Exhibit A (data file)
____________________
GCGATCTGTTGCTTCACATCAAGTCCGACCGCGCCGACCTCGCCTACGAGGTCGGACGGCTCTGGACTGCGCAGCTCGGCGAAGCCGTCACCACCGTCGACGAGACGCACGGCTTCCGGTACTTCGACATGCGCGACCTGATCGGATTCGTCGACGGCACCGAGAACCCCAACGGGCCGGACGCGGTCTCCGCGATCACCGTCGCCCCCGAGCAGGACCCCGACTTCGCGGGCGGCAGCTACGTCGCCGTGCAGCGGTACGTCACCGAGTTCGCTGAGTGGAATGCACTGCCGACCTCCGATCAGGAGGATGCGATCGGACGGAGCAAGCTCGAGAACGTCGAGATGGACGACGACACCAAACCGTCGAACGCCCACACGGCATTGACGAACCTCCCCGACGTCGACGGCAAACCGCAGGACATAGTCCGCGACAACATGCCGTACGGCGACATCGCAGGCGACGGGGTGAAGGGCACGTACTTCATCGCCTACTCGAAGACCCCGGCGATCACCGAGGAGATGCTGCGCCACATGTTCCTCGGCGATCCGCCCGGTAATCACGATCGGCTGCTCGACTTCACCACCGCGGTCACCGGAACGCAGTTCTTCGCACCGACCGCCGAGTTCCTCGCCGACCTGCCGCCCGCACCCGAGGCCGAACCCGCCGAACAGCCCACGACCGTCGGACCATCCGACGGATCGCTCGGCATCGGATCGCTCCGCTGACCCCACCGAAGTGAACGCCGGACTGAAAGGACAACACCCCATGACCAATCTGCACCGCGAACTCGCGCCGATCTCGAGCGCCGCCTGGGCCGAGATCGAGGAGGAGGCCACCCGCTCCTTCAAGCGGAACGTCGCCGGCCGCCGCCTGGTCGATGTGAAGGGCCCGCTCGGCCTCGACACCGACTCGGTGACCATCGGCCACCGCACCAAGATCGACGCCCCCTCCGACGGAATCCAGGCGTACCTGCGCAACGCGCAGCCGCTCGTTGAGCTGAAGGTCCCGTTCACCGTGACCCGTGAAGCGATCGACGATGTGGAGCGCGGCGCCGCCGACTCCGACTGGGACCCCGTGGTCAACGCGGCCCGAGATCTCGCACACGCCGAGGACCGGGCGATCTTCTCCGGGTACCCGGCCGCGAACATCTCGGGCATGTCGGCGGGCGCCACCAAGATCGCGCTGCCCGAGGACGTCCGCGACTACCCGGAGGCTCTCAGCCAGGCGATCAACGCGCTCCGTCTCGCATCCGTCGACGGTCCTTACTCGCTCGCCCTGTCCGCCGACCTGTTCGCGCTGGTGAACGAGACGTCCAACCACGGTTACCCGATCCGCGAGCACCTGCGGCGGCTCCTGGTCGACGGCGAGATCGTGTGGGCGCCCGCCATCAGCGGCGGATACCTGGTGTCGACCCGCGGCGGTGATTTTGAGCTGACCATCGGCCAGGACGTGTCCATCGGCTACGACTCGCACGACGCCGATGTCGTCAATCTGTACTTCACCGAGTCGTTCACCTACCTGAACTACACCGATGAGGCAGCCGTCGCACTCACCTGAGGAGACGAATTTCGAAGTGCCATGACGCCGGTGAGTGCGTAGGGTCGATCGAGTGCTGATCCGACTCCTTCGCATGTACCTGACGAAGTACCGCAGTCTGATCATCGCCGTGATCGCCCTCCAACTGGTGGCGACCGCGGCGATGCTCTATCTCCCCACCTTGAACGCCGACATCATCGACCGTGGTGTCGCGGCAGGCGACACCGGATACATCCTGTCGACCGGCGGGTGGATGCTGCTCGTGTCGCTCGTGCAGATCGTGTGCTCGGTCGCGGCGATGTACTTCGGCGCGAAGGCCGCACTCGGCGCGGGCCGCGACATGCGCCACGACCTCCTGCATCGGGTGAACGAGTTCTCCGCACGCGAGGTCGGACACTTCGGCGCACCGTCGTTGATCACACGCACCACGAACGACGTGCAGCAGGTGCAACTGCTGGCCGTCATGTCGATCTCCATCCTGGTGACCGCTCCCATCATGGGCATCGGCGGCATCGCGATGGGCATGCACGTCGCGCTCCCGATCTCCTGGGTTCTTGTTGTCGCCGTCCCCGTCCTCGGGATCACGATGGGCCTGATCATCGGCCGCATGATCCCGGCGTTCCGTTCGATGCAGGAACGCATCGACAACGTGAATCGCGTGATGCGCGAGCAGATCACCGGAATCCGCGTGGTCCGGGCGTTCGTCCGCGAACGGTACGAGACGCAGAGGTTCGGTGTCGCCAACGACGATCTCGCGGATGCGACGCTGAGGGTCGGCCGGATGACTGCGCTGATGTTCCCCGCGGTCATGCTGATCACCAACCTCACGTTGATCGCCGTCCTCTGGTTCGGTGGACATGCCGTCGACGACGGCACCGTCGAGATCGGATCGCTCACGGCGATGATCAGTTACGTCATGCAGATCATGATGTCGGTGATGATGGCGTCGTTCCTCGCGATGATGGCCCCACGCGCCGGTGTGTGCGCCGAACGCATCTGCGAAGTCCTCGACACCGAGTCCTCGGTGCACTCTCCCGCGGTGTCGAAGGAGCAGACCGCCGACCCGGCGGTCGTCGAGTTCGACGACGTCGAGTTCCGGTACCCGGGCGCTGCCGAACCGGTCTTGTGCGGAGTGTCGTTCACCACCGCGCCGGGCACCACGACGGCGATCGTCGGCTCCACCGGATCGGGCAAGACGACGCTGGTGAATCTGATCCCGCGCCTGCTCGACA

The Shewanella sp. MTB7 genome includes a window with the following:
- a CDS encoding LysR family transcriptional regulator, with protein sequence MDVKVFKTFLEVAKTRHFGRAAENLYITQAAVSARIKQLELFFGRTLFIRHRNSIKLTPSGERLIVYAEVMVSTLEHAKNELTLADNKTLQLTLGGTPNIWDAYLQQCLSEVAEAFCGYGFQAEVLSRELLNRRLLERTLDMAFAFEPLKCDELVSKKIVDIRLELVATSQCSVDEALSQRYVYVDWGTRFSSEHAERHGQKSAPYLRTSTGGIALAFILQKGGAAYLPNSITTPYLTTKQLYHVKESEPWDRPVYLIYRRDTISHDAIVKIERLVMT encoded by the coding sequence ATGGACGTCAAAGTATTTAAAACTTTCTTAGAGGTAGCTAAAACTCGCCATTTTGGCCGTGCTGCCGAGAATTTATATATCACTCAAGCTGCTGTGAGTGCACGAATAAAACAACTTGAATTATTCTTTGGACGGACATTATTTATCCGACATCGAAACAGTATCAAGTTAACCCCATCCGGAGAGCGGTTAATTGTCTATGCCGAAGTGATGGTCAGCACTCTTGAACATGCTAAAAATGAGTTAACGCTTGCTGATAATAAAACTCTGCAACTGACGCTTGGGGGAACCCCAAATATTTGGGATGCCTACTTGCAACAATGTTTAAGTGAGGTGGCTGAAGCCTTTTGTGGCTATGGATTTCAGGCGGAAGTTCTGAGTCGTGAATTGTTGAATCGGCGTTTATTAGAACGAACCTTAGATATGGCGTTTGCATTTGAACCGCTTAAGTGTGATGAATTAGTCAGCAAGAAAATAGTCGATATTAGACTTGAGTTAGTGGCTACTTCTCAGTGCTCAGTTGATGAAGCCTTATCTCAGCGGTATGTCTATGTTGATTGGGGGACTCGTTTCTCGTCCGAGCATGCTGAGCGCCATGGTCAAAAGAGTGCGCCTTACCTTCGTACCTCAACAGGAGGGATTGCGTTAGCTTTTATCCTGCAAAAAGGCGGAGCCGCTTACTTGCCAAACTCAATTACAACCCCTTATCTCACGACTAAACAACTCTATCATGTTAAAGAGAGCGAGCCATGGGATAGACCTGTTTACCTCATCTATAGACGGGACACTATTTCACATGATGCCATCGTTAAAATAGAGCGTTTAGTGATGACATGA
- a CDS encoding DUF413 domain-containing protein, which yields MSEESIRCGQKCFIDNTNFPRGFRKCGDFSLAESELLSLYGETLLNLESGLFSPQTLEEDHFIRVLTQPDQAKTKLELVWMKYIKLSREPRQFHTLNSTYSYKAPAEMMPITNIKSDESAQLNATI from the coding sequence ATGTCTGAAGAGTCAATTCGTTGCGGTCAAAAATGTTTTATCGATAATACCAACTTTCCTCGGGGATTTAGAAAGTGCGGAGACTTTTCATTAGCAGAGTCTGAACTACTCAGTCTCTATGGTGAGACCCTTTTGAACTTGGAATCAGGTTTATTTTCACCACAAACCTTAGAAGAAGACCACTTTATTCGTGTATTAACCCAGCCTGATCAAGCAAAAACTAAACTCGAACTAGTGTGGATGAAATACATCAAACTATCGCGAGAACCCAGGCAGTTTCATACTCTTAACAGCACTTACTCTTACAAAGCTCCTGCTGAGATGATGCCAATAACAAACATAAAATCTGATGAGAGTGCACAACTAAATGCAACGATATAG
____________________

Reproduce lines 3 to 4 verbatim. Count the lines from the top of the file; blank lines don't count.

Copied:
- a CDS encoding LysR family transcriptional regulator, with protein sequence MDVKVFKTFLEVAKTRHFGRAAENLYITQAAVSARIKQLELFFGRTLFIRHRNSIKLTPSGERLIVYAEVMVSTLEHAKNELTLADNKTLQLTLGGTPNIWDAYLQQCLSEVAEAFCGYGFQAEVLSRELLNRRLLERTLDMAFAFEPLKCDELVSKKIVDIRLELVATSQCSVDEALSQRYVYVDWGTRFSSEHAERHGQKSAPYLRTSTGGIALAFILQKGGAAYLPNSITTPYLTTKQLYHVKESEPWDRPVYLIYRRDTISHDAIVKIERLVMT encoded by the coding sequence ATGGACGTCAAAGTATTTAAAACTTTCTTAGAGGTAGCTAAAACTCGCCATTTTGGCCGTGCTGCCGAGAATTTATATATCACTCAAGCTGCTGTGAGTGCACGAATAAAACAACTTGAATTATTCTTTGGACGGACATTATTTATCCGACATCGAAACAGTATCAAGTTAACCCCATCCGGAGAGCGGTTAATTGTCTATGCCGAAGTGATGGTCAGCACTCTTGAACATGCTAAAAATGAGTTAACGCTTGCTGATAATAAAACTCTGCAACTGACGCTTGGGGGAACCCCAAATATTTGGGATGCCTACTTGCAACAATGTTTAAGTGAGGTGGCTGAAGCCTTTTGTGGCTATGGATTTCAGGCGGAAGTTCTGAGTCGTGAATTGTTGAATCGGCGTTTATTAGAACGAACCTTAGATATGGCGTTTGCATTTGAACCGCTTAAGTGTGATGAATTAGTCAGCAAGAAAATAGTCGATATTAGACTTGAGTTAGTGGCTACTTCTCAGTGCTCAGTTGATGAAGCCTTATCTCAGCGGTATGTCTATGTTGATTGGGGGACTCGTTTCTCGTCCGAGCATGCTGAGCGCCATGGTCAAAAGAGTGCGCCTTACCTTCGTACCTCAACAGGAGGGATTGCGTTAGCTTTTATCCTGCAAAAAGGCGGAGCCGCTTACTTGCCAAACTCAATTACAACCCCTTATCTCACGACTAAACAACTCTATCATGTTAAAGAGAGCGAGCCATGGGATAGACCTGTTTACCTCATCTATAGACGGGACACTATTTCACATGATGCCATCGTTAAAATAGAGCGTTTAGTGATGACATGA
- a CDS encoding DUF413 domain-containing protein, which yields MSEESIRCGQKCFIDNTNFPRGFRKCGDFSLAESELLSLYGETLLNLESGLFSPQTLEEDHFIRVLTQPDQAKTKLELVWMKYIKLSREPRQFHTLNSTYSYKAPAEMMPITNIKSDESAQLNATI from the coding sequence ATGTCTGAAGAGTCAATTCGTTGCGGTCAAAAATGTTTTATCGATAATACCAACTTTCCTCGGGGATTTAGAAAGTGCGGAGACTTTTCATTAGCAGAGTCTGAACTACTCAGTCTCTATGGTGAGACCCTTTTGAACTTGGAATCAGGTTTATTTTCACCACAAACCTTAGAAGAAGACCACTTTATTCGTGTATTAACCCAGCCTGATCAAGCAAAAACTAAACTCGAACTAGTGTGGATGAAATACATCAAACTATCGCGAGAACCCAGGCAGTTTCATACTCTTAACAGCACTTACTCTTACAAAGCTCCTGCTGAGATGATGCCAATAACAAACATAAAATCTGATGAGAGTGCACAACTAAATGCAACGATATAG